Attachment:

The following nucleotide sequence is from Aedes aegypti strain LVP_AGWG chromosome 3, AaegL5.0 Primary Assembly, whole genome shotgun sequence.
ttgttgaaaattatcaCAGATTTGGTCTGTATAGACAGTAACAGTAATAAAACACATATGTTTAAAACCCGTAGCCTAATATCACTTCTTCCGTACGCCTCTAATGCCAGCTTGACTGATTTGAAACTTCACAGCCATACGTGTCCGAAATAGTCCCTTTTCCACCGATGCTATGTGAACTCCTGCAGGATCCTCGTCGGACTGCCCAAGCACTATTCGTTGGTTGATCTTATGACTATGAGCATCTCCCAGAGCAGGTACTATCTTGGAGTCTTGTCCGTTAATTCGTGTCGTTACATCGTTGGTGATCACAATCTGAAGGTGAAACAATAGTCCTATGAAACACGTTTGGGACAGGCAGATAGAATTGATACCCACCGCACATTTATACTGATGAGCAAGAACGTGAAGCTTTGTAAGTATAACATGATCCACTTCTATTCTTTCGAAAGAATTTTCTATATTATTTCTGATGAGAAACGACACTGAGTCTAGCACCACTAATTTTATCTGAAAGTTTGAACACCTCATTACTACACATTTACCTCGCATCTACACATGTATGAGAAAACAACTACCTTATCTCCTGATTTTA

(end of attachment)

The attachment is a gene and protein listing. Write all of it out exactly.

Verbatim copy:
The following nucleotide sequence is from Aedes aegypti strain LVP_AGWG chromosome 3, AaegL5.0 Primary Assembly, whole genome shotgun sequence.
ttgttgaaaattatcaCAGATTTGGTCTGTATAGACAGTAACAGTAATAAAACACATATGTTTAAAACCCGTAGCCTAATATCACTTCTTCCGTACGCCTCTAATGCCAGCTTGACTGATTTGAAACTTCACAGCCATACGTGTCCGAAATAGTCCCTTTTCCACCGATGCTATGTGAACTCCTGCAGGATCCTCGTCGGACTGCCCAAGCACTATTCGTTGGTTGATCTTATGACTATGAGCATCTCCCAGAGCAGGTACTATCTTGGAGTCTTGTCCGTTAATTCGTGTCGTTACATCGTTGGTGATCACAATCTGAAGGTGAAACAATAGTCCTATGAAACACGTTTGGGACAGGCAGATAGAATTGATACCCACCGCACATTTATACTGATGAGCAAGAACGTGAAGCTTTGTAAGTATAACATGATCCACTTCTATTCTTTCGAAAGAATTTTCTATATTATTTCTGATGAGAAACGACACTGAGTCTAGCACCACTAATTTTATCTGAAAGTTTGAACACCTCATTACTACACATTTACCTCGCATCTACACATGTATGAGAAAACAACTACCTTATCTCCTGATTTTA